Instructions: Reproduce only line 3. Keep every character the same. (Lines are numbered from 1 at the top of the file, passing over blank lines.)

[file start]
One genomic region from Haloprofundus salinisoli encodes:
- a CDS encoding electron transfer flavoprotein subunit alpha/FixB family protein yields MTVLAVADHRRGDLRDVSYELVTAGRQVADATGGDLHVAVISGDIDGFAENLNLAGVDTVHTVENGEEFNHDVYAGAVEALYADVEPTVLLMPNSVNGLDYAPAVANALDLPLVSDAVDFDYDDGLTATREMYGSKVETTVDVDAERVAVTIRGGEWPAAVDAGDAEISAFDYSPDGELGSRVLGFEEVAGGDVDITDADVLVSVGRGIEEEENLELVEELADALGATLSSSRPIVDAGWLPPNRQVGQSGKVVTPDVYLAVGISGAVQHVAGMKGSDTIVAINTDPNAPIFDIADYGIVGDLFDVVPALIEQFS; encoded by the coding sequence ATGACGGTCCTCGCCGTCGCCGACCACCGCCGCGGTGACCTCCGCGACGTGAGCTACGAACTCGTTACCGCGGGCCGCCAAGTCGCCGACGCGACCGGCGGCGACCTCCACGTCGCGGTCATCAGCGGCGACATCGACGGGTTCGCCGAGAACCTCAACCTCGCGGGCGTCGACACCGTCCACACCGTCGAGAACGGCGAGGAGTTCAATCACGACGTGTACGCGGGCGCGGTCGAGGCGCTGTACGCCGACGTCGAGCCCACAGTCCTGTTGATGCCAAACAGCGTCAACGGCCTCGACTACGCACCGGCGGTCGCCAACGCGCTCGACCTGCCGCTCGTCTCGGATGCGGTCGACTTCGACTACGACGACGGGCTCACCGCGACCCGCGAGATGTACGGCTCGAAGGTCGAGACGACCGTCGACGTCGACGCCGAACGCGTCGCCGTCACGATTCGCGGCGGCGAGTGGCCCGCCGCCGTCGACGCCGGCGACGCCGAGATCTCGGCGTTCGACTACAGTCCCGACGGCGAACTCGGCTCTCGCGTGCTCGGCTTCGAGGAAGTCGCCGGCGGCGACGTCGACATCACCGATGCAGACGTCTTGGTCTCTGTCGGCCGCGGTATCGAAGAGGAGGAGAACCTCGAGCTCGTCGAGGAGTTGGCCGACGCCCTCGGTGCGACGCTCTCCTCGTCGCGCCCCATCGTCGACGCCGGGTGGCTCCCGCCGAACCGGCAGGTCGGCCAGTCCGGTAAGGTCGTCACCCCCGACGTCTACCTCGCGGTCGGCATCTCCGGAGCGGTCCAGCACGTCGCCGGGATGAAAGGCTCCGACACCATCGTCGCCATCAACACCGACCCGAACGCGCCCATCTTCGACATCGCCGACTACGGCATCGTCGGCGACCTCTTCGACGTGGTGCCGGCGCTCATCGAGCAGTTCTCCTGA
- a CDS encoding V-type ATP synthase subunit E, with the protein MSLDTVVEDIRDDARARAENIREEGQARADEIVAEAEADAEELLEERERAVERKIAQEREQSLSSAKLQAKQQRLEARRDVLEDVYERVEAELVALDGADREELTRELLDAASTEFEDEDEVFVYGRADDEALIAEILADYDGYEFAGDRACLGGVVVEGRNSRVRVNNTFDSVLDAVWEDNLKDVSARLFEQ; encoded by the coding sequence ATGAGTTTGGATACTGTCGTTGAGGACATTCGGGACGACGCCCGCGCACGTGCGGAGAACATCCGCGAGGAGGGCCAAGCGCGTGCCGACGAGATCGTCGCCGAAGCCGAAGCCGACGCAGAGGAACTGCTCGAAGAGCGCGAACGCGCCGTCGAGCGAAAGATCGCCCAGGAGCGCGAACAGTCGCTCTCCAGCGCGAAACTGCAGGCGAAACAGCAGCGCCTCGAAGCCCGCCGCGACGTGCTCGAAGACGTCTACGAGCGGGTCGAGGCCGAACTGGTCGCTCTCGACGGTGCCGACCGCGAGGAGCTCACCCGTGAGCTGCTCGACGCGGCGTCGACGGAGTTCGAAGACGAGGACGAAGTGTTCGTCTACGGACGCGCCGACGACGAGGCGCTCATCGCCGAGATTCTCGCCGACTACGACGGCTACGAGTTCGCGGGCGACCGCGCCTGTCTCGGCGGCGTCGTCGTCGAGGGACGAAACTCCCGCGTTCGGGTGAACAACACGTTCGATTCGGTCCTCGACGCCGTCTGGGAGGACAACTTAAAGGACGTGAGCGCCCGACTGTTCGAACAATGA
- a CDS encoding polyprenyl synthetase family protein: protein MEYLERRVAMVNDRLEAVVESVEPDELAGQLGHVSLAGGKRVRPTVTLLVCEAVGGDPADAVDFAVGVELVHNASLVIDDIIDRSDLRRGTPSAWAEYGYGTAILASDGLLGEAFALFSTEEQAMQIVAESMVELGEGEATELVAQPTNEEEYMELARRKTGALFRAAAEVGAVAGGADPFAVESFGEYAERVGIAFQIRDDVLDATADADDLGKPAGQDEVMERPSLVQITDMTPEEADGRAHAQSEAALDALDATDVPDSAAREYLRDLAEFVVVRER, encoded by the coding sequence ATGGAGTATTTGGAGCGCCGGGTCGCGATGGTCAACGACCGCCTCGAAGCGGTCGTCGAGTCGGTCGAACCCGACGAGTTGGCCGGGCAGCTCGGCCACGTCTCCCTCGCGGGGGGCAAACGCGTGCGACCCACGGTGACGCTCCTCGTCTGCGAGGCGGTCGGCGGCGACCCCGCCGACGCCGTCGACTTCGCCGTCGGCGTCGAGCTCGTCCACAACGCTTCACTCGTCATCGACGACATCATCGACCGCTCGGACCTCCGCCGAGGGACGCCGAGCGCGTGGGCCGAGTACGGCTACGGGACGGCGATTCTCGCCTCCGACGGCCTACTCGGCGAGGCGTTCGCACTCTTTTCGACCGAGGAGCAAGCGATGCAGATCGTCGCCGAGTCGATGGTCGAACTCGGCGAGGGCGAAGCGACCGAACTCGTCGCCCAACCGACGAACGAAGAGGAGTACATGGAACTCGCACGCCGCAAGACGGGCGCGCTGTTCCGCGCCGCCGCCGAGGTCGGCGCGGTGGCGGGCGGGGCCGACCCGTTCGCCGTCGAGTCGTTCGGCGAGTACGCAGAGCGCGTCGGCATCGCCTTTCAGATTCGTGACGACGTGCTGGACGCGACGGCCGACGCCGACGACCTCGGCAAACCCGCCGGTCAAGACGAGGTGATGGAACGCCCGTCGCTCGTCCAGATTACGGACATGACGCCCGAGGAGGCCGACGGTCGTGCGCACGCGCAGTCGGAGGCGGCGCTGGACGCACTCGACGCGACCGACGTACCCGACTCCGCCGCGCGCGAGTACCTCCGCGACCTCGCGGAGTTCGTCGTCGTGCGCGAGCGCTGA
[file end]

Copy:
- a CDS encoding V-type ATP synthase subunit E, with the protein MSLDTVVEDIRDDARARAENIREEGQARADEIVAEAEADAEELLEERERAVERKIAQEREQSLSSAKLQAKQQRLEARRDVLEDVYERVEAELVALDGADREELTRELLDAASTEFEDEDEVFVYGRADDEALIAEILADYDGYEFAGDRACLGGVVVEGRNSRVRVNNTFDSVLDAVWEDNLKDVSARLFEQ; encoded by the coding sequence ATGAGTTTGGATACTGTCGTTGAGGACATTCGGGACGACGCCCGCGCACGTGCGGAGAACATCCGCGAGGAGGGCCAAGCGCGTGCCGACGAGATCGTCGCCGAAGCCGAAGCCGACGCAGAGGAACTGCTCGAAGAGCGCGAACGCGCCGTCGAGCGAAAGATCGCCCAGGAGCGCGAACAGTCGCTCTCCAGCGCGAAACTGCAGGCGAAACAGCAGCGCCTCGAAGCCCGCCGCGACGTGCTCGAAGACGTCTACGAGCGGGTCGAGGCCGAACTGGTCGCTCTCGACGGTGCCGACCGCGAGGAGCTCACCCGTGAGCTGCTCGACGCGGCGTCGACGGAGTTCGAAGACGAGGACGAAGTGTTCGTCTACGGACGCGCCGACGACGAGGCGCTCATCGCCGAGATTCTCGCCGACTACGACGGCTACGAGTTCGCGGGCGACCGCGCCTGTCTCGGCGGCGTCGTCGTCGAGGGACGAAACTCCCGCGTTCGGGTGAACAACACGTTCGATTCGGTCCTCGACGCCGTCTGGGAGGACAACTTAAAGGACGTGAGCGCCCGACTGTTCGAACAATGA